“You’ve got to be fucking kidding me with this,” Trisha mumbled, squinting into the distance, shading her eyes from the sun. The army had been advancing slowly but was now hunkering down. No ultimatum had been issued, no envoy had come to Sacramento, and no declaration of war had been given. The Yumans were coming without warning. Hours ago, the mass army had been spotted by a surveillance drone crossing the fields, and Trish, along with a host of other army infantry and Republican Marines, had been dispatched to the southeast border wall.
“Has it even been more than a day since we got rid of the Armorers?” Trish wondered aloud. “And now this shit?”
The Marine closest to her, a man named Morgan, scoffed. “Of course,” he said. “That’s why they’re here. Desert animals always go after prey they know is weak.”
“I don’t know about weak,” Trisha said. “They might be surprised.”
“You might be surprised,” Morgan said, grimacing. “I guess you haven’t heard the full damage report, since we cleared out the Armorers and took stock of what they were up to before we were able to engage them? They bombed our fucking fuel depots. They wanted to cripple our fuel production capacity in preparation for an invasion of their own, so we couldn’t use any of our war machines against them. So, we don’t have any mother-fucking gas, and we don’t have any mother-fucking edge over those barbarians out there. See how outnumbered we are? There’s nothing evening our odds right now, like you think there is. We’re in shit every bit as deep as it looks.”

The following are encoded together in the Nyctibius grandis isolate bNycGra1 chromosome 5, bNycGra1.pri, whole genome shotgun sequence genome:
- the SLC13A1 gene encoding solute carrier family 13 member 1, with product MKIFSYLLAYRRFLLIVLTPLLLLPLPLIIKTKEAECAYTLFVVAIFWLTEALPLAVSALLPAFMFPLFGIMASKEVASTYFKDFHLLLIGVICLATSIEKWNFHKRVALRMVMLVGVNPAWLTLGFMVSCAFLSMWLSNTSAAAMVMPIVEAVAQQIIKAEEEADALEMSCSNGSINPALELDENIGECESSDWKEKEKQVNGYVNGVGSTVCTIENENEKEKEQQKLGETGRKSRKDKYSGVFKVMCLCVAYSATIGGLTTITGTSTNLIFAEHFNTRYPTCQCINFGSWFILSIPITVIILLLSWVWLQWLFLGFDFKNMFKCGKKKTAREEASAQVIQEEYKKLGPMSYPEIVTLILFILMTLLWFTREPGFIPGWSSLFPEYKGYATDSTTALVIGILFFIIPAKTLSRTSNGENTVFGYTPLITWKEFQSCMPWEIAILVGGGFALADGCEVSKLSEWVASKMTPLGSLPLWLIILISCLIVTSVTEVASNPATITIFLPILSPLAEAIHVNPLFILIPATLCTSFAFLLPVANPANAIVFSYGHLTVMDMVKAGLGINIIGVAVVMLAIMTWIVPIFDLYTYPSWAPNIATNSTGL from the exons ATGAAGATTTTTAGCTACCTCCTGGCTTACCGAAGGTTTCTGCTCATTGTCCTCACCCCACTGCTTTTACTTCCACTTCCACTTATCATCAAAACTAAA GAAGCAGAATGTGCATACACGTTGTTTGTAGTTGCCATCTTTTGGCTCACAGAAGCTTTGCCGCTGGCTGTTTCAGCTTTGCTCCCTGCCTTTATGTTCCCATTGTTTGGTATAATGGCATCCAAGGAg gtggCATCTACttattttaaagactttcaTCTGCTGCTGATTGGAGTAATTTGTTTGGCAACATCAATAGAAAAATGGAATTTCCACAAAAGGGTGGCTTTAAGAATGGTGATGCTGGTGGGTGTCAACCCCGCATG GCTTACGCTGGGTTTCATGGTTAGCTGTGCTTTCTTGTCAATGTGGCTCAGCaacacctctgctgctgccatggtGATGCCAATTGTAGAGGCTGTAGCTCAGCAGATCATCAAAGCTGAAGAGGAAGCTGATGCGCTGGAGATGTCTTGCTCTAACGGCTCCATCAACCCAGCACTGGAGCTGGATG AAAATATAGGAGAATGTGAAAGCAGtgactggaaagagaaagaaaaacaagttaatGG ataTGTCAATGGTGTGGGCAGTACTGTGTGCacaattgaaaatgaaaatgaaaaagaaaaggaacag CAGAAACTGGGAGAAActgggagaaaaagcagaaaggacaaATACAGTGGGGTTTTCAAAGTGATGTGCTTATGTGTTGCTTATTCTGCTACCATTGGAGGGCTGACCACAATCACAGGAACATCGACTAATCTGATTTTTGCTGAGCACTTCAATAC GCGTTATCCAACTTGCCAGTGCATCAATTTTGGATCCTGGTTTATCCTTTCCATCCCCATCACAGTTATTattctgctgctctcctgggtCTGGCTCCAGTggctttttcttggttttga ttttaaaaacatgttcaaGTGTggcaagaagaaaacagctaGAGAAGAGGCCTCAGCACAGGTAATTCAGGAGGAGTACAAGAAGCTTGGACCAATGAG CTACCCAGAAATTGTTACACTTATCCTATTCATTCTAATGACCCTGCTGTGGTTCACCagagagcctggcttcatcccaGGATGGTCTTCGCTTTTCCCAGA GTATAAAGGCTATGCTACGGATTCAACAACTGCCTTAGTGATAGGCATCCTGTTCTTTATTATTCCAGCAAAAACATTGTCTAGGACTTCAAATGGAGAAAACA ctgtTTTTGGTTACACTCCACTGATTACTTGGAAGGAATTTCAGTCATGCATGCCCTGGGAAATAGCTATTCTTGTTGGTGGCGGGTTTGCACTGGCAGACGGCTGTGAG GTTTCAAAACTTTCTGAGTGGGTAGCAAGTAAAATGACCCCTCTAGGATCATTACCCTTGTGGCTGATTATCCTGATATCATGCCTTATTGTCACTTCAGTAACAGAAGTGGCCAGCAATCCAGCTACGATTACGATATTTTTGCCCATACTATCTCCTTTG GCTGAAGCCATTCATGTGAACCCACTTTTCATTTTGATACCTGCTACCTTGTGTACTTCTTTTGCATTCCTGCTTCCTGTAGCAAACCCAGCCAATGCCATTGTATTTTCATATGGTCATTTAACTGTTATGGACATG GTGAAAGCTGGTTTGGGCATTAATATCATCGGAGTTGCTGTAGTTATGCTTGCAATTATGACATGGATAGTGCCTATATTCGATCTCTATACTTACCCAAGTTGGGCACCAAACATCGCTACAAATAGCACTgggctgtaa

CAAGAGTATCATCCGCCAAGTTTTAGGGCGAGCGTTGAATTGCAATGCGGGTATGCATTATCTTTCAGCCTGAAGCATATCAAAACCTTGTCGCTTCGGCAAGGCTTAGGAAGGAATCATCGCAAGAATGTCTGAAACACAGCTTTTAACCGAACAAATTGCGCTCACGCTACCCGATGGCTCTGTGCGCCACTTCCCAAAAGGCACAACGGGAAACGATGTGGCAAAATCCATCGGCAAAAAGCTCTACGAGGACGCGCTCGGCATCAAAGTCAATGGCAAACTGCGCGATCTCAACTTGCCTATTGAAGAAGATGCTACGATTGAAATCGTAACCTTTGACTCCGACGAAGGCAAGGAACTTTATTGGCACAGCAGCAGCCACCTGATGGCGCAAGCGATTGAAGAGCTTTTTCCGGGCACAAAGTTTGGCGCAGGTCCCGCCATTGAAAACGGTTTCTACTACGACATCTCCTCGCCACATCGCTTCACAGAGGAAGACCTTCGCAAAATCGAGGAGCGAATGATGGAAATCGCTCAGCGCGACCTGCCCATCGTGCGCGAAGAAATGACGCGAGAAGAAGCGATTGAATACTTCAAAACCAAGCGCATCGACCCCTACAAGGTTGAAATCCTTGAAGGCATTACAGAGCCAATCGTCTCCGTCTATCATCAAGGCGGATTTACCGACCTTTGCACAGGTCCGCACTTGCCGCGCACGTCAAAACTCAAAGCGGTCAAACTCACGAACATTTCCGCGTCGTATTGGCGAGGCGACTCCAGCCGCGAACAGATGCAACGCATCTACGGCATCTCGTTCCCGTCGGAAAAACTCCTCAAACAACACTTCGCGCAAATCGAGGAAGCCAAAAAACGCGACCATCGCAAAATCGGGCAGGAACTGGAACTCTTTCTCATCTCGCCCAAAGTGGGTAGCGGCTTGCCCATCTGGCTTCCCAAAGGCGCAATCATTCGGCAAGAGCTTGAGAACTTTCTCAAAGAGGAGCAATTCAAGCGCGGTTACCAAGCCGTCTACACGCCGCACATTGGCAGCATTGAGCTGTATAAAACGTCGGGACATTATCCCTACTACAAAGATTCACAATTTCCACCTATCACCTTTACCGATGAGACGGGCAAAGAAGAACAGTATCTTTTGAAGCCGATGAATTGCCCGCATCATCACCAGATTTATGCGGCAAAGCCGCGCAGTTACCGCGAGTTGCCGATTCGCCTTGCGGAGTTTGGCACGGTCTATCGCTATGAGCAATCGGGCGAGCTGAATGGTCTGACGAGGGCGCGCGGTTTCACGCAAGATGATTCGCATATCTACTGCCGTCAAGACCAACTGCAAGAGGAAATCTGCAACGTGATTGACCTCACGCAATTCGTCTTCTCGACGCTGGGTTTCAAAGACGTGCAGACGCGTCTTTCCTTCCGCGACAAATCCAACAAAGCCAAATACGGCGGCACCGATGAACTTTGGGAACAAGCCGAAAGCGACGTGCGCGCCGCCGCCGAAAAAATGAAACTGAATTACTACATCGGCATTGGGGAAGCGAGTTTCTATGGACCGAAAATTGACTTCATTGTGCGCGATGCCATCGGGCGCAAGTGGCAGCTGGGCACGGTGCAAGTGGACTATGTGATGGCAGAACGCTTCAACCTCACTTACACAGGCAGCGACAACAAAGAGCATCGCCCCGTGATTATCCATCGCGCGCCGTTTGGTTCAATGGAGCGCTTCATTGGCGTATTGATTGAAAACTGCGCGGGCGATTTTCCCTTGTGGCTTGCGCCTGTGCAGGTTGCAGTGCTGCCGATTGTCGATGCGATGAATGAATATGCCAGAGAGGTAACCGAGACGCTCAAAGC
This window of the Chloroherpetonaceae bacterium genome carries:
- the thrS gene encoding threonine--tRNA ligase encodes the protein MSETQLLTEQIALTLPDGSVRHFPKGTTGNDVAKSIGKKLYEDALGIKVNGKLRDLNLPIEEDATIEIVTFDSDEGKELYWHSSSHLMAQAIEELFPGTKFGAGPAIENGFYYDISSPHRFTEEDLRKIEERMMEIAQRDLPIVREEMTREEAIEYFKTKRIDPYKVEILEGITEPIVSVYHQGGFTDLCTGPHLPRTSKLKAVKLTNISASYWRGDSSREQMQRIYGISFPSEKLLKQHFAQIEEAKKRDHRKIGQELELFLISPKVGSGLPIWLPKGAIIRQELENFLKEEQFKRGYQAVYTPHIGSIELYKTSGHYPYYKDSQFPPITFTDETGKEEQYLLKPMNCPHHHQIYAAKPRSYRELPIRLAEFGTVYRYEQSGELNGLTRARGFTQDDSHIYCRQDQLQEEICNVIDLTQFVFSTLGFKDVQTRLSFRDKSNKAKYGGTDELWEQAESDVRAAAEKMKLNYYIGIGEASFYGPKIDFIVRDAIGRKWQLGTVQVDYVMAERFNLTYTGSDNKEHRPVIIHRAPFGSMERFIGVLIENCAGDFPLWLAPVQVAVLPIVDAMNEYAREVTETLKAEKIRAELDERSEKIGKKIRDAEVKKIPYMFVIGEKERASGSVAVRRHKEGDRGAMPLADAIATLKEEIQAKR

Trish flinched as Morgan told her about the fuel depots. She hadn’t known that. The fog of war had barely lifted from the city since the last of the Armorers were killed, and this was the first she was hearing about the operation they had been running to hobble Sacramento’s defensive capabilities. And now the Yumans were coming at exactly the right moment to take full advantage of that — either they had been in communication with the Armorers up to now, or they had a much better spy network than Trish would have given those yokels credit for. It didn’t really matter which of those possibilities was true. The situation was just as bleak either way.